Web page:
“The pressure for a teenager to work is great, and not just because of the economic plight in the world today. Much of it is peer pressure to have a little bit of freedom and independence and to have their own spending money. The concern we have is when the part-time work becomes the primary focus.” These are the words of Roxanne Bradshaw, educator and officer of the National Education Association. Many people argue that working can be a valuable experience for the young. However, working more than about fifteen hours a week is harmful to adolescents because it reduces their involvement with school, encourages a materialistic and expensive lifestyle and increases the chance of having problems with drugs and alcohol.
Schoolwork and the benefits of extracurricular activities tend to go by the wayside when adolescents work long hours. As more and more teens have filled the numerous part-time jobs offered by fast-food restaurants and malls, teachers have faced increasing difficulties. They must both keep the attention of tired pupils and give homework to students who simply do not have time to do it. In addition, educators have noticed less involvement in the extracurricular activities that many consider a healthy influence on young people. School bands and athletic teams are losing players to work and sports events are poorly attended by working students. Those teens who try to do it all for examples homework, extracurricular activities and work may find themselves exhausted and prone to illness. A recent newspaper story, for example, described a girl in Pennsylvania who came down with mononucleosis as a result of aiming for good grades, playing on two school athletic teams and working thirty hours a week.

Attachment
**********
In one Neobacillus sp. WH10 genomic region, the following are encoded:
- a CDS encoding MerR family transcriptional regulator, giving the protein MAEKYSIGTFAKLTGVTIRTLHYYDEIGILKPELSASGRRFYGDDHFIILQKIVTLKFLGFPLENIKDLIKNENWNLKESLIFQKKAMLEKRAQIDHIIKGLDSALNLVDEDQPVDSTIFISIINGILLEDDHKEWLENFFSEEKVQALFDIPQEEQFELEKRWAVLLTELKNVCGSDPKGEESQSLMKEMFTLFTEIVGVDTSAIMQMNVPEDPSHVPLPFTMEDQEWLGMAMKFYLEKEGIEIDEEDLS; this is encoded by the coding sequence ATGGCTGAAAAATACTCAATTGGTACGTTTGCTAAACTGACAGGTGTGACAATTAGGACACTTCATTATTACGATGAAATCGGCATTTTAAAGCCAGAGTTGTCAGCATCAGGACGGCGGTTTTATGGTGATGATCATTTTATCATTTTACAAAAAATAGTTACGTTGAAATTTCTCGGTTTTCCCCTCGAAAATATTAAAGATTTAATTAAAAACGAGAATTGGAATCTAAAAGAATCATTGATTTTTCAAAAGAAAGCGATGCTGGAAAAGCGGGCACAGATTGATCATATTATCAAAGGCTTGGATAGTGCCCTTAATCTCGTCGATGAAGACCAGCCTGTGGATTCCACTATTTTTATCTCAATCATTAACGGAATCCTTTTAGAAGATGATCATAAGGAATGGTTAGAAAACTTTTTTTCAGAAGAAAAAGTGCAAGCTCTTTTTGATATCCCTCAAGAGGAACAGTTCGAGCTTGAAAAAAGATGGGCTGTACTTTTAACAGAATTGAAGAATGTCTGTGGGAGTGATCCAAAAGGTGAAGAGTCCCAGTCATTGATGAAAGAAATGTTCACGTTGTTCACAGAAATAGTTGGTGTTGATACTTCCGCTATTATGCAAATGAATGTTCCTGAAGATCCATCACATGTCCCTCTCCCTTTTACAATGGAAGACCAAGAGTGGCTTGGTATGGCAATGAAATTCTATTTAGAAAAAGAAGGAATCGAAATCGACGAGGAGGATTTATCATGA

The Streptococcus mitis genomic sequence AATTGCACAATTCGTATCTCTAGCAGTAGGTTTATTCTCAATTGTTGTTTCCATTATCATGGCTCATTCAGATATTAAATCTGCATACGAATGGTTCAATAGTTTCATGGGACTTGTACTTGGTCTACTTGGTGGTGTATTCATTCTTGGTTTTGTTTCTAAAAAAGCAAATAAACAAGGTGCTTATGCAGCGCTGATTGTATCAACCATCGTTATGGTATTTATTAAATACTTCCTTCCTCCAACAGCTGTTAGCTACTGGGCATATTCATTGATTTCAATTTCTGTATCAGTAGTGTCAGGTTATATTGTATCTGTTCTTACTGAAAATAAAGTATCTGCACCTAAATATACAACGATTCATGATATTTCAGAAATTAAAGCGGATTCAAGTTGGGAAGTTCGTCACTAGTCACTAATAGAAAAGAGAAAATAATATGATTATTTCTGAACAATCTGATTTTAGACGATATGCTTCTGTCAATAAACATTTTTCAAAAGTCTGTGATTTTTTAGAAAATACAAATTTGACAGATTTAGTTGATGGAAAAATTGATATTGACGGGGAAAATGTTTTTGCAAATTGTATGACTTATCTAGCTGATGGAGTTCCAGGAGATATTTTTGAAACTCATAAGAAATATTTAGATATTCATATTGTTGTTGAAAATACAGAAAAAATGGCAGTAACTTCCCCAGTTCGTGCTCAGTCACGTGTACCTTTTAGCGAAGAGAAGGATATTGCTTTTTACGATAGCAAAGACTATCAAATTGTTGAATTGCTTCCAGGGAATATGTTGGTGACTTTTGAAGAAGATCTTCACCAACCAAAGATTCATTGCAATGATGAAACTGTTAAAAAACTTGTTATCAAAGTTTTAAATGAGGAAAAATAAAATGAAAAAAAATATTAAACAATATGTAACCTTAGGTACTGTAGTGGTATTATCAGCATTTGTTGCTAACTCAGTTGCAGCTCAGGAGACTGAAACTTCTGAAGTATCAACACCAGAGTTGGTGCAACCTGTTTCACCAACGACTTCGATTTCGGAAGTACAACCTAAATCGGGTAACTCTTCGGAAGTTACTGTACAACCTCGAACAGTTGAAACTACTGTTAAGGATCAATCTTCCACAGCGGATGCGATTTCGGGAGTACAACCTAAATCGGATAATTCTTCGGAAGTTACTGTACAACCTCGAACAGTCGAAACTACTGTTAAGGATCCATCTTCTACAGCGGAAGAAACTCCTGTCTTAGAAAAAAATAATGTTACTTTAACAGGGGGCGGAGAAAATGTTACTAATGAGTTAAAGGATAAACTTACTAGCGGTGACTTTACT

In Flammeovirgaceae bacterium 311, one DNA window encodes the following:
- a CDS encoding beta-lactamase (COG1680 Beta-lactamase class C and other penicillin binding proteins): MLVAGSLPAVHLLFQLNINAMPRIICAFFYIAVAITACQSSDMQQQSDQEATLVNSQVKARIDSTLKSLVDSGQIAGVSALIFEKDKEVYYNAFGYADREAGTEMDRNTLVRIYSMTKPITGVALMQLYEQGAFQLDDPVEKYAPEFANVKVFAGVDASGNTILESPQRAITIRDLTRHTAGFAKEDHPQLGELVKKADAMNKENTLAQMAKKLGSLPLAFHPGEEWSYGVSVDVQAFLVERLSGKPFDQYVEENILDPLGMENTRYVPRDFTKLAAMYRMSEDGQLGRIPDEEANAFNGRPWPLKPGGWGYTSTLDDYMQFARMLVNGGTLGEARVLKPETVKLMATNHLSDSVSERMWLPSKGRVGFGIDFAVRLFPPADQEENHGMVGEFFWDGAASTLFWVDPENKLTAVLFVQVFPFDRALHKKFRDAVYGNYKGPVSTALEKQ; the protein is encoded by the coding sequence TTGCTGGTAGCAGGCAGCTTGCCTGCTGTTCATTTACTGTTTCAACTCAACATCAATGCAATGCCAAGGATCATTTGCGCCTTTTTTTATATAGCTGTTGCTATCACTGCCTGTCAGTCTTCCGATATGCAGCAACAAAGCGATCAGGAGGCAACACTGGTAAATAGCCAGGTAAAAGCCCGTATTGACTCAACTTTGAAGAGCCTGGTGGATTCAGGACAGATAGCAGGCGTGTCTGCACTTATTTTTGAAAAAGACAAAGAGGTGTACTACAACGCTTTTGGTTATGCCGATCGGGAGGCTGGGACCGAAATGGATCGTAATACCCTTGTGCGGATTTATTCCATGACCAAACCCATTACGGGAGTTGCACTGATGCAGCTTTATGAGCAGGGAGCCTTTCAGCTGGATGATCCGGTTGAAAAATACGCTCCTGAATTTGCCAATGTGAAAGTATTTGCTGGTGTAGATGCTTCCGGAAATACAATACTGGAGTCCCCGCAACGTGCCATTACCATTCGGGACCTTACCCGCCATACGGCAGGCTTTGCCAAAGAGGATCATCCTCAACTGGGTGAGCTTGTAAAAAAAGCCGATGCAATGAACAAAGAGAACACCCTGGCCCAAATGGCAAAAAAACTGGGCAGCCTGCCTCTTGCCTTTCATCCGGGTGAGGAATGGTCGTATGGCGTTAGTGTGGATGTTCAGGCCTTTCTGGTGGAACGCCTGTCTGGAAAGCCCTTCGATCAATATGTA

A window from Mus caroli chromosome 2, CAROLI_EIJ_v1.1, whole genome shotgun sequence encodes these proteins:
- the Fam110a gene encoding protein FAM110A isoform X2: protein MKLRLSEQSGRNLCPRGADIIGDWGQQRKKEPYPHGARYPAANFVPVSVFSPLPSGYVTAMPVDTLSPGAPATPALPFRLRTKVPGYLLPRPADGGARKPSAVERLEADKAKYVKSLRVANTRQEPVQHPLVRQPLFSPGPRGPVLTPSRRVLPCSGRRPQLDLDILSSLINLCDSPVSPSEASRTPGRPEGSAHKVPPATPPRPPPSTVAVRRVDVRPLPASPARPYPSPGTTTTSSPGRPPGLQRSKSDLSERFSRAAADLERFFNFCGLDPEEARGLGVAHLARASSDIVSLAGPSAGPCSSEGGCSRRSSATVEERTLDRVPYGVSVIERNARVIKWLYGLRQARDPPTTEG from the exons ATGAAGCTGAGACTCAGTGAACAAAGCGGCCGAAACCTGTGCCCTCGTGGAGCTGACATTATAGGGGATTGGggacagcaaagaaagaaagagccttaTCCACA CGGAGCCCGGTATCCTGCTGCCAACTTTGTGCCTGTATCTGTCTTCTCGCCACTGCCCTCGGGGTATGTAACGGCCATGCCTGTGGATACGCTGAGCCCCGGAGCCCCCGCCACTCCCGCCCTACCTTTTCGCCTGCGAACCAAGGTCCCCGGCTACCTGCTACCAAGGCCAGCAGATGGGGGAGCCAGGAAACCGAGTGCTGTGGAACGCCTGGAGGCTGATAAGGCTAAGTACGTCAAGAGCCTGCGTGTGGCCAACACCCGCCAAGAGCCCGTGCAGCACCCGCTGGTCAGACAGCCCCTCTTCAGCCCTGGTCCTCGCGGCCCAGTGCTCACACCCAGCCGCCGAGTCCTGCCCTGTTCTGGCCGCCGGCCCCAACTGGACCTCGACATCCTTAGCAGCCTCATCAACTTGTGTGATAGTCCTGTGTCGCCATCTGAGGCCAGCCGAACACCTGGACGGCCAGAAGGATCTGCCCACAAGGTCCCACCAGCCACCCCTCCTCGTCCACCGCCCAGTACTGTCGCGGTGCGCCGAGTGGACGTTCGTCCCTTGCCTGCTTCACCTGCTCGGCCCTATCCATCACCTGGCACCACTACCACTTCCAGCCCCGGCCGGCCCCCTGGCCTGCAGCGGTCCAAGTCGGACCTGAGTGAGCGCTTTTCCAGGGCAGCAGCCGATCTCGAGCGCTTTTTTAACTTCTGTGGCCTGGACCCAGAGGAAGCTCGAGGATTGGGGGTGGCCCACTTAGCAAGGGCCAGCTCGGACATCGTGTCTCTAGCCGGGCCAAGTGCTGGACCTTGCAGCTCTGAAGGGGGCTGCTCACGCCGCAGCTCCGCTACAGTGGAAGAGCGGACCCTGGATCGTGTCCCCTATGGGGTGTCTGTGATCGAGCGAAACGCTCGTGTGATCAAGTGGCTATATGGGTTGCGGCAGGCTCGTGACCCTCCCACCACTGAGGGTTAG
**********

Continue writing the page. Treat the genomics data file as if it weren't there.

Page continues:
Another drawback of too much work is that it may promote materialism and an unrealistic lifestyle. Some parents claim that working helps teach adolescents the value of dollar. Undoubtedly that can be true. It is also true that some teens work to help out...
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